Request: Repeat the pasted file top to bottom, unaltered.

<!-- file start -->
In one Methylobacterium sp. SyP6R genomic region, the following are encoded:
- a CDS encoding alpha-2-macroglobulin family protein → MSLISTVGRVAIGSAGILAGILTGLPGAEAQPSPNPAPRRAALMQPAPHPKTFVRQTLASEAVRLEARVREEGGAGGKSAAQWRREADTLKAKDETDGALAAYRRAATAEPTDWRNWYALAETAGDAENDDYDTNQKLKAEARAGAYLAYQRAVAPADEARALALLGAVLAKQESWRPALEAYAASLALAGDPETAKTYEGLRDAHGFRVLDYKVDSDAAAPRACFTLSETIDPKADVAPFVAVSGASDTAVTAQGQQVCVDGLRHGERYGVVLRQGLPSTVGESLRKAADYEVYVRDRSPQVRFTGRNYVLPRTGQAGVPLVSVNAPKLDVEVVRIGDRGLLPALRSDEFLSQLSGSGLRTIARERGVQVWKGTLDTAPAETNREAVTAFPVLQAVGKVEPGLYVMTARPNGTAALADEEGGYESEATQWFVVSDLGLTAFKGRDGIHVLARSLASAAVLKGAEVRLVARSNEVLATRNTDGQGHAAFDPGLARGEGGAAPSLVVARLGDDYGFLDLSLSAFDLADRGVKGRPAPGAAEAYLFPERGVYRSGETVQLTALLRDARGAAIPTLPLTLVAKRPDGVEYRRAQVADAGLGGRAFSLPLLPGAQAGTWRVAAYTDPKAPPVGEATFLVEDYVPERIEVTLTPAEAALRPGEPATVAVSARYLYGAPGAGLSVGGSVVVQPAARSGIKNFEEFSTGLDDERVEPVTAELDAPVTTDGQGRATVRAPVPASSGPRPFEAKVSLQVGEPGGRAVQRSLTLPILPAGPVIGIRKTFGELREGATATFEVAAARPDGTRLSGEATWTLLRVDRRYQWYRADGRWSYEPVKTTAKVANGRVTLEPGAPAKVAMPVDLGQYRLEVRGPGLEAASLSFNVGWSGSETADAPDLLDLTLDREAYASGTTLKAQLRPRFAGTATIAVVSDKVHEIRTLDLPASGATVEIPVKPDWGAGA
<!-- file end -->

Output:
In one Methylobacterium sp. SyP6R genomic region, the following are encoded:
- a CDS encoding alpha-2-macroglobulin family protein → MSLISTVGRVAIGSAGILAGILTGLPGAEAQPSPNPAPRRAALMQPAPHPKTFVRQTLASEAVRLEARVREEGGAGGKSAAQWRREADTLKAKDETDGALAAYRRAATAEPTDWRNWYALAETAGDAENDDYDTNQKLKAEARAGAYLAYQRAVAPADEARALALLGAVLAKQESWRPALEAYAASLALAGDPETAKTYEGLRDAHGFRVLDYKVDSDAAAPRACFTLSETIDPKADVAPFVAVSGASDTAVTAQGQQVCVDGLRHGERYGVVLRQGLPSTVGESLRKAADYEVYVRDRSPQVRFTGRNYVLPRTGQAGVPLVSVNAPKLDVEVVRIGDRGLLPALRSDEFLSQLSGSGLRTIARERGVQVWKGTLDTAPAETNREAVTAFPVLQAVGKVEPGLYVMTARPNGTAALADEEGGYESEATQWFVVSDLGLTAFKGRDGIHVLARSLASAAVLKGAEVRLVARSNEVLATRNTDGQGHAAFDPGLARGEGGAAPSLVVARLGDDYGFLDLSLSAFDLADRGVKGRPAPGAAEAYLFPERGVYRSGETVQLTALLRDARGAAIPTLPLTLVAKRPDGVEYRRAQVADAGLGGRAFSLPLLPGAQAGTWRVAAYTDPKAPPVGEATFLVEDYVPERIEVTLTPAEAALRPGEPATVAVSARYLYGAPGAGLSVGGSVVVQPAARSGIKNFEEFSTGLDDERVEPVTAELDAPVTTDGQGRATVRAPVPASSGPRPFEAKVSLQVGEPGGRAVQRSLTLPILPAGPVIGIRKTFGELREGATATFEVAAARPDGTRLSGEATWTLLRVDRRYQWYRADGRWSYEPVKTTAKVANGRVTLEPGAPAKVAMPVDLGQYRLEVRGPGLEAASLSFNVGWSGSETADAPDLLDLTLDREAYASGTTLKAQLRPRFAGTATIAVVSDKVHEIRTLDLPASGATVEIPVKPDWGAGA